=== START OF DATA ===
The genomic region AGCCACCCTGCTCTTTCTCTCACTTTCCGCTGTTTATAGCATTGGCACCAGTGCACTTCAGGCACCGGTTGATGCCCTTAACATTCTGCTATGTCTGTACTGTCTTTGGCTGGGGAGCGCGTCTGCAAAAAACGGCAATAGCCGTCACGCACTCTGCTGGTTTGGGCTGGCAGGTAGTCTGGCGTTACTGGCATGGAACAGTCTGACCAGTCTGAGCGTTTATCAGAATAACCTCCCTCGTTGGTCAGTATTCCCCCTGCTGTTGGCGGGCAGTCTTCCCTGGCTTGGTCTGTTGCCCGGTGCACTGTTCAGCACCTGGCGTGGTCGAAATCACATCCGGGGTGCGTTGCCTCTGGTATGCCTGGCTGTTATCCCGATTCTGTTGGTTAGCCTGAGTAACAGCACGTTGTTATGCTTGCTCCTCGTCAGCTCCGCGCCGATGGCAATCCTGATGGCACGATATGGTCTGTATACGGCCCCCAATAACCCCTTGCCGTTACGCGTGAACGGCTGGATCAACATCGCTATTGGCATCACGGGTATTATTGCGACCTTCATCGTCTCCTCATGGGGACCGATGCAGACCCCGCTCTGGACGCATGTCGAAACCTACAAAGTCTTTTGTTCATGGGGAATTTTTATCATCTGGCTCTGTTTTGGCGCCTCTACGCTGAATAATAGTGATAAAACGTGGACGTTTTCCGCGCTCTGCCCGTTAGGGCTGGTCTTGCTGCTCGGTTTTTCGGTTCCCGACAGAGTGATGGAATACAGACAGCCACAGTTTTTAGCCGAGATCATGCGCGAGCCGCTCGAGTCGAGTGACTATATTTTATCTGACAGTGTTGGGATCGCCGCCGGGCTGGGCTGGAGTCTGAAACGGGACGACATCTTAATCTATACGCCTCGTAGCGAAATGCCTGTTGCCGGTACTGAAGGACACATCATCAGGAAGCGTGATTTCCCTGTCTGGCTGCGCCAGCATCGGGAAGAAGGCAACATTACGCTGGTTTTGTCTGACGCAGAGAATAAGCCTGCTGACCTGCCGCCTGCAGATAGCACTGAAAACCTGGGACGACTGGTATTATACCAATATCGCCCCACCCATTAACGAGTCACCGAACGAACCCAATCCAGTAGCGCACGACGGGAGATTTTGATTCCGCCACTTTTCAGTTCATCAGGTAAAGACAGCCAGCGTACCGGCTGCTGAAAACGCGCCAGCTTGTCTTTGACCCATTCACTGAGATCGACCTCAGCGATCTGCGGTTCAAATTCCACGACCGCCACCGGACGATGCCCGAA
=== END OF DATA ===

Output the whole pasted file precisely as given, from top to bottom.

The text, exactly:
The genomic region AGCCACCCTGCTCTTTCTCTCACTTTCCGCTGTTTATAGCATTGGCACCAGTGCACTTCAGGCACCGGTTGATGCCCTTAACATTCTGCTATGTCTGTACTGTCTTTGGCTGGGGAGCGCGTCTGCAAAAAACGGCAATAGCCGTCACGCACTCTGCTGGTTTGGGCTGGCAGGTAGTCTGGCGTTACTGGCATGGAACAGTCTGACCAGTCTGAGCGTTTATCAGAATAACCTCCCTCGTTGGTCAGTATTCCCCCTGCTGTTGGCGGGCAGTCTTCCCTGGCTTGGTCTGTTGCCCGGTGCACTGTTCAGCACCTGGCGTGGTCGAAATCACATCCGGGGTGCGTTGCCTCTGGTATGCCTGGCTGTTATCCCGATTCTGTTGGTTAGCCTGAGTAACAGCACGTTGTTATGCTTGCTCCTCGTCAGCTCCGCGCCGATGGCAATCCTGATGGCACGATATGGTCTGTATACGGCCCCCAATAACCCCTTGCCGTTACGCGTGAACGGCTGGATCAACATCGCTATTGGCATCACGGGTATTATTGCGACCTTCATCGTCTCCTCATGGGGACCGATGCAGACCCCGCTCTGGACGCATGTCGAAACCTACAAAGTCTTTTGTTCATGGGGAATTTTTATCATCTGGCTCTGTTTTGGCGCCTCTACGCTGAATAATAGTGATAAAACGTGGACGTTTTCCGCGCTCTGCCCGTTAGGGCTGGTCTTGCTGCTCGGTTTTTCGGTTCCCGACAGAGTGATGGAATACAGACAGCCACAGTTTTTAGCCGAGATCATGCGCGAGCCGCTCGAGTCGAGTGACTATATTTTATCTGACAGTGTTGGGATCGCCGCCGGGCTGGGCTGGAGTCTGAAACGGGACGACATCTTAATCTATACGCCTCGTAGCGAAATGCCTGTTGCCGGTACTGAAGGACACATCATCAGGAAGCGTGATTTCCCTGTCTGGCTGCGCCAGCATCGGGAAGAAGGCAACATTACGCTGGTTTTGTCTGACGCAGAGAATAAGCCTGCTGACCTGCCGCCTGCAGATAGCACTGAAAACCTGGGACGACTGGTATTATACCAATATCGCCCCACCCATTAACGAGTCACCGAACGAACCCAATCCAGTAGCGCACGACGGGAGATTTTGATTCCGCCACTTTTCAGTTCATCAGGTAAAGACAGCCAGCGTACCGGCTGCTGAAAACGCGCCAGCTTGTCTTTGACCCATTCACTGAGATCGACCTCAGCGATCTGCGGTTCAAATTCCACGACCGCCACCGGACGATGCCCGAA